Nelson Hernandez's Sept. 30 Metro story about a mass-casualty drill at the National Naval Medical Center told the story from the perspective of the creator of the scenario. I was one of the "victims."

I was standing about 25 feet from the "explosion" and was "burned" on my head, neck and torso. I was drenched in red dye and had "soot" blown over my burned tissues.

When I became unresponsive, the emergency medical technicians carried me in the ambulance to Holy Cross Hospital in Silver Spring. There, medical staff in hazmat suits rolled me through the decontamination tent. Finding no vital signs, the doctor directed that I be sent to the "morgue" in the parking lot. Then I worried about a sunburn on top of my lethal injuries.

So despite my role, I asked as I was being wheeled away: "You're not really going to wheel me to the morgue, are you?" The doctor smiled, opened the doors to the hospital auditorium and invited me to enjoy a buffet lunch with the dozens of other volunteer "casualties." My "injuries" later washed off in the shower.

What I learned that day is that even the best-laid plans can be overwhelmed by too many people, too little time and fear and uncertainty among those injured.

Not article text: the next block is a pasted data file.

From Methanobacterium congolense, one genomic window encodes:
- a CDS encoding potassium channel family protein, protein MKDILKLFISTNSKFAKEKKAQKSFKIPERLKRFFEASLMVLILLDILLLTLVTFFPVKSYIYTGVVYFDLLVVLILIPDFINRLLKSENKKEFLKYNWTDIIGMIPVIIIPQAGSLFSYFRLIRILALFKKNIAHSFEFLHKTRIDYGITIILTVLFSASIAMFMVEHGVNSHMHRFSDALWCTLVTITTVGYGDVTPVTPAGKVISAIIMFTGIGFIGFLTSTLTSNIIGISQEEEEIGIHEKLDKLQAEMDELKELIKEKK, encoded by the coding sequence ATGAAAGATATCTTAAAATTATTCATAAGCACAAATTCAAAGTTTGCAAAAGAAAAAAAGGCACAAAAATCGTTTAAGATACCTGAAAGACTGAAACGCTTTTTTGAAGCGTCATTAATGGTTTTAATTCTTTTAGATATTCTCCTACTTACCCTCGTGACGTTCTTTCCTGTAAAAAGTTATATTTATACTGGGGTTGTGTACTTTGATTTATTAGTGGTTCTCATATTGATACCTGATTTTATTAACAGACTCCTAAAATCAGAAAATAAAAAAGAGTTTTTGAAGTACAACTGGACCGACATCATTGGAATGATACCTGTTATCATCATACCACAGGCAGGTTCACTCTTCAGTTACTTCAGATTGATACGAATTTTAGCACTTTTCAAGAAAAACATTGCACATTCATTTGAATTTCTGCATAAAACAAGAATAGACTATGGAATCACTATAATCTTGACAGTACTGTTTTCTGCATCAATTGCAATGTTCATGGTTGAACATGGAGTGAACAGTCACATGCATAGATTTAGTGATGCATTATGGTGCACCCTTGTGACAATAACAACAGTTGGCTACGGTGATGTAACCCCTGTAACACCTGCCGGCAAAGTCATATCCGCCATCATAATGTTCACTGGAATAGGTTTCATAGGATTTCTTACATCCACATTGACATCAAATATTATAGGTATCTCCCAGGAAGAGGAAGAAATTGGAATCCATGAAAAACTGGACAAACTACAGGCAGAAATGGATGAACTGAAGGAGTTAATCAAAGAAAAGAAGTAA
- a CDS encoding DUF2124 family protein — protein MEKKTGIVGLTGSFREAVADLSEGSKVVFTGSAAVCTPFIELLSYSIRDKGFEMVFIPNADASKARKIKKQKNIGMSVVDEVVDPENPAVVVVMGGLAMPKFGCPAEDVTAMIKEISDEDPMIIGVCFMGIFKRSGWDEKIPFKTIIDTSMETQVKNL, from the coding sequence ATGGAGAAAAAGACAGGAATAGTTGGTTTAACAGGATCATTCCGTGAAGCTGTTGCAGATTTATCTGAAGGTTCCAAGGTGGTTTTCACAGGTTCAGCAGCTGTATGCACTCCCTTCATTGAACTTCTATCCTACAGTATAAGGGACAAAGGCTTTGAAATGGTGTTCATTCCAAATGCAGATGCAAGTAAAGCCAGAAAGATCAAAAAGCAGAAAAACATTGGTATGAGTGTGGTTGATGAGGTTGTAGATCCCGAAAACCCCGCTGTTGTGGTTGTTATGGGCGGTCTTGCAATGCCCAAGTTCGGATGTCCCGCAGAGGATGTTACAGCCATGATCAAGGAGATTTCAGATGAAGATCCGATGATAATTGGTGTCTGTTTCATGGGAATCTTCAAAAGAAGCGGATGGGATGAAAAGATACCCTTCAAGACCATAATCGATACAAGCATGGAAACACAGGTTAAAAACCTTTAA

As we saw with hurricanes on the Gulf Coast, we need to be able to take care of ourselves in our neighborhoods for the first 72 hours after a disaster. Emergency personnel will be overwhelmed, and disruptions in electrical supply and in communications can make it impossible to get accurate information immediately. All of us can improve our preparation through participation in community emergency response teams.

Pioneered in the Los Angeles area for earthquakes, these teams have shown that providing training and making neighborhood connections can improve response. We need to get better acquainted with our neighbors. Who's got a generator? Who needs electricity for a ventilator? We need to be able to assess needs and resources and do some preliminary matches for the first few hours before first responders can reach us.

I hope that disaster preparation will remind us again that we are tied together in networks of mutual and reciprocal responsibilities. Let's not wait for a hurricane or other disaster to work on the social networks that can make all the difference.